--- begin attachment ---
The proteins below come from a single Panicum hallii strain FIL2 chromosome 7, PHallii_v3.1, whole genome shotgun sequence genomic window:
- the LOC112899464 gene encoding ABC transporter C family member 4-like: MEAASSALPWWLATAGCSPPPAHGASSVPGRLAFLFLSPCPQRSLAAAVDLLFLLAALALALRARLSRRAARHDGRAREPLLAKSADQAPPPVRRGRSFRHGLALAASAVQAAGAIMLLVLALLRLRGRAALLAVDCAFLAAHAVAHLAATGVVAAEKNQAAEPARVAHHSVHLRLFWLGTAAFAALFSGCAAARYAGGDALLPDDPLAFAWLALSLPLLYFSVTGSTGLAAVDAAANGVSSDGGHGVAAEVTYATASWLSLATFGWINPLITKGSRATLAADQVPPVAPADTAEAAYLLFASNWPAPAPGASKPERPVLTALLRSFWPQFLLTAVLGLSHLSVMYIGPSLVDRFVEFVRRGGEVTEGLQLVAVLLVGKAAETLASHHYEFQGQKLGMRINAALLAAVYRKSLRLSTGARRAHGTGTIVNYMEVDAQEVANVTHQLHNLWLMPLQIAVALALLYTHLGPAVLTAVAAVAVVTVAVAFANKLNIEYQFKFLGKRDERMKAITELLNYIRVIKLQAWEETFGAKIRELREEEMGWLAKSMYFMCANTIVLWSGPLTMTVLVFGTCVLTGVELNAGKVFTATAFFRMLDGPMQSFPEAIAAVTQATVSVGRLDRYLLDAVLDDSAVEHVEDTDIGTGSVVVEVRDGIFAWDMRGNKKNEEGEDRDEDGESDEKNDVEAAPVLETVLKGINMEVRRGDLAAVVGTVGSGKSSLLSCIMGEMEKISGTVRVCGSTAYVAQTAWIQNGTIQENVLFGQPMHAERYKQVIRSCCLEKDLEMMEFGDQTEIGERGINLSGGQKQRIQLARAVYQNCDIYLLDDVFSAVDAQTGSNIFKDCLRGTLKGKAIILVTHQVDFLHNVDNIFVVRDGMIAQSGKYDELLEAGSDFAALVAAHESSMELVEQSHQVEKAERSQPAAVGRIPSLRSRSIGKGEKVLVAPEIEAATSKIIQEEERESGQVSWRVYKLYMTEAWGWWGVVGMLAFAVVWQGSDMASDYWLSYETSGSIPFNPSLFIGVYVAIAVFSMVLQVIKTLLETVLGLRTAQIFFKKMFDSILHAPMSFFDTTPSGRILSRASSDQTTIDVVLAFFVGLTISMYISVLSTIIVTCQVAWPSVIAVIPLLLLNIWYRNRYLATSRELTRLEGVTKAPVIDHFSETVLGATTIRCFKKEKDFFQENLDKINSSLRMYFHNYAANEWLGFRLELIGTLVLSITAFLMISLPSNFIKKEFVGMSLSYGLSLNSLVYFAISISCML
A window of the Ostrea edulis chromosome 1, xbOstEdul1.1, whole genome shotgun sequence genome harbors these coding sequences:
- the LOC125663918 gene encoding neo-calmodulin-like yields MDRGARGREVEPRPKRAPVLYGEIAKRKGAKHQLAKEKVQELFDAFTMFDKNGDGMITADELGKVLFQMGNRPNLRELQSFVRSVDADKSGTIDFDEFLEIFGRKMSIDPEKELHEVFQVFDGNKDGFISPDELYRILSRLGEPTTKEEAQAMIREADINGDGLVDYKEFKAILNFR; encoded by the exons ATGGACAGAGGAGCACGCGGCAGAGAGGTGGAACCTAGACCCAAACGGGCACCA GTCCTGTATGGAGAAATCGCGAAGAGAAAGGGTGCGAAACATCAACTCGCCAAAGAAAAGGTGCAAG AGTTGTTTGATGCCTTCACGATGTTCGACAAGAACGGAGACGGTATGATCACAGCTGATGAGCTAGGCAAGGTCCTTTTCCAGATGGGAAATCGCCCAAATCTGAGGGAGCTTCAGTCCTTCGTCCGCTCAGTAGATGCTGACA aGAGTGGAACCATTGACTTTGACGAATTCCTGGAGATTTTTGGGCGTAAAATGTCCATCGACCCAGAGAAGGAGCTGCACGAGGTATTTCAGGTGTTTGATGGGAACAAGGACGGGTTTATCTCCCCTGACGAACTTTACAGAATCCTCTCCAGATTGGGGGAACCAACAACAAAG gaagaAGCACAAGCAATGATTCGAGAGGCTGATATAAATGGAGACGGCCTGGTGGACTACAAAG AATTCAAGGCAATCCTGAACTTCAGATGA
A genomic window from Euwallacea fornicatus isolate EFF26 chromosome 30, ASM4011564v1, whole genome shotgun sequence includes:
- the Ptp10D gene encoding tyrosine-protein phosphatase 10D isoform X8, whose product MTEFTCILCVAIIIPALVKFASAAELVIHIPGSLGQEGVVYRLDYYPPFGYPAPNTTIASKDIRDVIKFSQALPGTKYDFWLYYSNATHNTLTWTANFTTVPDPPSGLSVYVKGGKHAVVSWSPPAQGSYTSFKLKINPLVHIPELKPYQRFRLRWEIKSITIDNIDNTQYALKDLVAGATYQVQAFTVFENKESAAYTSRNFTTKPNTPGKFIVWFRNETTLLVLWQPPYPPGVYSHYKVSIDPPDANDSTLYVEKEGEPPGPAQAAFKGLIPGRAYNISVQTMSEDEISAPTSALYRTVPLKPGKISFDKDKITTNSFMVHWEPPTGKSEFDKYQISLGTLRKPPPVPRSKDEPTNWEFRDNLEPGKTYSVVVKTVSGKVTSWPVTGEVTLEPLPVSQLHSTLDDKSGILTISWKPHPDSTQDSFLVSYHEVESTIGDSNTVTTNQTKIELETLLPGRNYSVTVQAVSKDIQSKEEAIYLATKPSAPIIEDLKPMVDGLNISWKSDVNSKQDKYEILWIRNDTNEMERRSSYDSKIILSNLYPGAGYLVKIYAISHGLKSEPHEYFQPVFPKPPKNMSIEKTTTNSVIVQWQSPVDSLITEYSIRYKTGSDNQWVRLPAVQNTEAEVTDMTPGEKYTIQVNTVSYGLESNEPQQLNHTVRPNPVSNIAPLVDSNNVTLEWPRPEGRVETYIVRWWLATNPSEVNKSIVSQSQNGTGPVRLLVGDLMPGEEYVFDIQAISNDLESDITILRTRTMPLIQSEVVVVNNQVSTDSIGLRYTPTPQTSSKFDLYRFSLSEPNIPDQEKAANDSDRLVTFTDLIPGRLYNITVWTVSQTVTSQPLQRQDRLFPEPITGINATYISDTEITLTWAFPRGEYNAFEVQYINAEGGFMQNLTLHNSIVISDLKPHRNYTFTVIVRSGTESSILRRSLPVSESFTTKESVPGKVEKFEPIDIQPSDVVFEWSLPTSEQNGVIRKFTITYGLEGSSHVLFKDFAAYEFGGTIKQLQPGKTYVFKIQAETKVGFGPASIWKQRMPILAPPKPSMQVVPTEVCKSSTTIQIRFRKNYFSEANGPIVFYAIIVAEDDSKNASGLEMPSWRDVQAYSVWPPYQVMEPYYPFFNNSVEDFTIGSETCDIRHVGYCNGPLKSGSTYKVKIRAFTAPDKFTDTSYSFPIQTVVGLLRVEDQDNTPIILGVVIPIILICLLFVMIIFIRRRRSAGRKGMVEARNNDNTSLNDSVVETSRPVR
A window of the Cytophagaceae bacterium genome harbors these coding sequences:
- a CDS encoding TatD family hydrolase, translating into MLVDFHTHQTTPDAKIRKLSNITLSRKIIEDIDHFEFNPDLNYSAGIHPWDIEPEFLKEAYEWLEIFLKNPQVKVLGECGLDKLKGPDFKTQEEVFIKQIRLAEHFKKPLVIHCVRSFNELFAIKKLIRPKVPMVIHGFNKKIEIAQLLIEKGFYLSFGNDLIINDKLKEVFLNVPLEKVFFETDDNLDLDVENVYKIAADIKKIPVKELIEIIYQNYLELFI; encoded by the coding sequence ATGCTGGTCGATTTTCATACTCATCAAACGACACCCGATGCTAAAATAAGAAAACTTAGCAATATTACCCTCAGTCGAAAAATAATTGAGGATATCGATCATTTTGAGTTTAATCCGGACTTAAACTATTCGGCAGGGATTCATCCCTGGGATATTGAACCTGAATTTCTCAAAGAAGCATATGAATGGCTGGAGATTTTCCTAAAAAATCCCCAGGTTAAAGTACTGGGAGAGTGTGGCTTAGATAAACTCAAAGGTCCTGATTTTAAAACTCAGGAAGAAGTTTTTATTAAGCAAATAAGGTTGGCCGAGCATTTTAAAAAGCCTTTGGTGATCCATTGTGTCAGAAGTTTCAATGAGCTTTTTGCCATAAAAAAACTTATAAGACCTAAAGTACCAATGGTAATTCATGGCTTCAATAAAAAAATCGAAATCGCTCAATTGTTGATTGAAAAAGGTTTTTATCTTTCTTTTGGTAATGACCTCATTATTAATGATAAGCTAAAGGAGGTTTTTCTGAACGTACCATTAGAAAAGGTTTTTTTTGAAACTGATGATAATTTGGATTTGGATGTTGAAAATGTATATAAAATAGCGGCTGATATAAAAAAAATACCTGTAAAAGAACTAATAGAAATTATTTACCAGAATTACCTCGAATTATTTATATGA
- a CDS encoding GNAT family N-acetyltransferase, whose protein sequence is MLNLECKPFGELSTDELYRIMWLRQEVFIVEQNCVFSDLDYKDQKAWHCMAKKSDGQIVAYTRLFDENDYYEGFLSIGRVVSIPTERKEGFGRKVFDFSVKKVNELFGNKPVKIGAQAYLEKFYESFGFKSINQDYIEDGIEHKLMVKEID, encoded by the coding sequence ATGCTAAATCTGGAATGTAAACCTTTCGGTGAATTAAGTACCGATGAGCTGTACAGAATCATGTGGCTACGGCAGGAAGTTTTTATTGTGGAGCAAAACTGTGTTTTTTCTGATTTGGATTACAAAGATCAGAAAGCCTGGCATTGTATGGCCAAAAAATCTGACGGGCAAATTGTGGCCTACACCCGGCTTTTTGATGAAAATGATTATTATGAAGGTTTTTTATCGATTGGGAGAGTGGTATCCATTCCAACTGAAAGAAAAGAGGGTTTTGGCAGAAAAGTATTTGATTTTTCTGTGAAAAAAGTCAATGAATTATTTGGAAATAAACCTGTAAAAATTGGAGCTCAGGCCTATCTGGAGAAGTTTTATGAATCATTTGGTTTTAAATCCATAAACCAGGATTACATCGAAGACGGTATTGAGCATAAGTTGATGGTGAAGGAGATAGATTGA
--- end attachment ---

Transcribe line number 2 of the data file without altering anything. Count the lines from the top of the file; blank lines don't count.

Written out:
- the LOC112899464 gene encoding ABC transporter C family member 4-like: MEAASSALPWWLATAGCSPPPAHGASSVPGRLAFLFLSPCPQRSLAAAVDLLFLLAALALALRARLSRRAARHDGRAREPLLAKSADQAPPPVRRGRSFRHGLALAASAVQAAGAIMLLVLALLRLRGRAALLAVDCAFLAAHAVAHLAATGVVAAEKNQAAEPARVAHHSVHLRLFWLGTAAFAALFSGCAAARYAGGDALLPDDPLAFAWLALSLPLLYFSVTGSTGLAAVDAAANGVSSDGGHGVAAEVTYATASWLSLATFGWINPLITKGSRATLAADQVPPVAPADTAEAAYLLFASNWPAPAPGASKPERPVLTALLRSFWPQFLLTAVLGLSHLSVMYIGPSLVDRFVEFVRRGGEVTEGLQLVAVLLVGKAAETLASHHYEFQGQKLGMRINAALLAAVYRKSLRLSTGARRAHGTGTIVNYMEVDAQEVANVTHQLHNLWLMPLQIAVALALLYTHLGPAVLTAVAAVAVVTVAVAFANKLNIEYQFKFLGKRDERMKAITELLNYIRVIKLQAWEETFGAKIRELREEEMGWLAKSMYFMCANTIVLWSGPLTMTVLVFGTCVLTGVELNAGKVFTATAFFRMLDGPMQSFPEAIAAVTQATVSVGRLDRYLLDAVLDDSAVEHVEDTDIGTGSVVVEVRDGIFAWDMRGNKKNEEGEDRDEDGESDEKNDVEAAPVLETVLKGINMEVRRGDLAAVVGTVGSGKSSLLSCIMGEMEKISGTVRVCGSTAYVAQTAWIQNGTIQENVLFGQPMHAERYKQVIRSCCLEKDLEMMEFGDQTEIGERGINLSGGQKQRIQLARAVYQNCDIYLLDDVFSAVDAQTGSNIFKDCLRGTLKGKAIILVTHQVDFLHNVDNIFVVRDGMIAQSGKYDELLEAGSDFAALVAAHESSMELVEQSHQVEKAERSQPAAVGRIPSLRSRSIGKGEKVLVAPEIEAATSKIIQEEERESGQVSWRVYKLYMTEAWGWWGVVGMLAFAVVWQGSDMASDYWLSYETSGSIPFNPSLFIGVYVAIAVFSMVLQVIKTLLETVLGLRTAQIFFKKMFDSILHAPMSFFDTTPSGRILSRASSDQTTIDVVLAFFVGLTISMYISVLSTIIVTCQVAWPSVIAVIPLLLLNIWYRNRYLATSRELTRLEGVTKAPVIDHFSETVLGATTIRCFKKEKDFFQENLDKINSSLRMYFHNYAANEWLGFRLELIGTLVLSITAFLMISLPSNFIKKEFVGMSLSYGLSLNSLVYFAISISCML